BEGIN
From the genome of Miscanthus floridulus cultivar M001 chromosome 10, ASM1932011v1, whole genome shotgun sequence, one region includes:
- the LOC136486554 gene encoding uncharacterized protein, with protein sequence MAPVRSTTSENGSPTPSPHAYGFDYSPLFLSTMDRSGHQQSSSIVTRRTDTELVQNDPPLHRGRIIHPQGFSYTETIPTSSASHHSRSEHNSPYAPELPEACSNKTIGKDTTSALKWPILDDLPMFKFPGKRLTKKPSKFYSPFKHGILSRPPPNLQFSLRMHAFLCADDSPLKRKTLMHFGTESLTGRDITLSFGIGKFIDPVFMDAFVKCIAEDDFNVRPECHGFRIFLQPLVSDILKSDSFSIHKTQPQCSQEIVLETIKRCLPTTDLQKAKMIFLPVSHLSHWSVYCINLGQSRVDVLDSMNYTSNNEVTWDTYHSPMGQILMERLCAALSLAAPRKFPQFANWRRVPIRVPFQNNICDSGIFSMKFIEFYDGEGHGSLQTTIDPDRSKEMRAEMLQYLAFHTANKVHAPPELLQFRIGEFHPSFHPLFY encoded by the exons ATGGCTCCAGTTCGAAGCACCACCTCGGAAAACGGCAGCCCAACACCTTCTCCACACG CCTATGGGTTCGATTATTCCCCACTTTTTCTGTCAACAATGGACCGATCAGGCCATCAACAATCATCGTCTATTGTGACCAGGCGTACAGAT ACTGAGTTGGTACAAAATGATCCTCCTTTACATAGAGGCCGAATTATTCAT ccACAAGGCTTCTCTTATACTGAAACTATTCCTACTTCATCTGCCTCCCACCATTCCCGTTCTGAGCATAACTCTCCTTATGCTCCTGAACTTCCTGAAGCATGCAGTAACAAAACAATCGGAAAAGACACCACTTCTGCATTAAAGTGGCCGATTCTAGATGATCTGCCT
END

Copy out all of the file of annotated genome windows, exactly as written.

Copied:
From the genome of Miscanthus floridulus cultivar M001 chromosome 10, ASM1932011v1, whole genome shotgun sequence, one region includes:
- the LOC136486554 gene encoding uncharacterized protein, with protein sequence MAPVRSTTSENGSPTPSPHAYGFDYSPLFLSTMDRSGHQQSSSIVTRRTDTELVQNDPPLHRGRIIHPQGFSYTETIPTSSASHHSRSEHNSPYAPELPEACSNKTIGKDTTSALKWPILDDLPMFKFPGKRLTKKPSKFYSPFKHGILSRPPPNLQFSLRMHAFLCADDSPLKRKTLMHFGTESLTGRDITLSFGIGKFIDPVFMDAFVKCIAEDDFNVRPECHGFRIFLQPLVSDILKSDSFSIHKTQPQCSQEIVLETIKRCLPTTDLQKAKMIFLPVSHLSHWSVYCINLGQSRVDVLDSMNYTSNNEVTWDTYHSPMGQILMERLCAALSLAAPRKFPQFANWRRVPIRVPFQNNICDSGIFSMKFIEFYDGEGHGSLQTTIDPDRSKEMRAEMLQYLAFHTANKVHAPPELLQFRIGEFHPSFHPLFY encoded by the exons ATGGCTCCAGTTCGAAGCACCACCTCGGAAAACGGCAGCCCAACACCTTCTCCACACG CCTATGGGTTCGATTATTCCCCACTTTTTCTGTCAACAATGGACCGATCAGGCCATCAACAATCATCGTCTATTGTGACCAGGCGTACAGAT ACTGAGTTGGTACAAAATGATCCTCCTTTACATAGAGGCCGAATTATTCAT ccACAAGGCTTCTCTTATACTGAAACTATTCCTACTTCATCTGCCTCCCACCATTCCCGTTCTGAGCATAACTCTCCTTATGCTCCTGAACTTCCTGAAGCATGCAGTAACAAAACAATCGGAAAAGACACCACTTCTGCATTAAAGTGGCCGATTCTAGATGATCTGCCT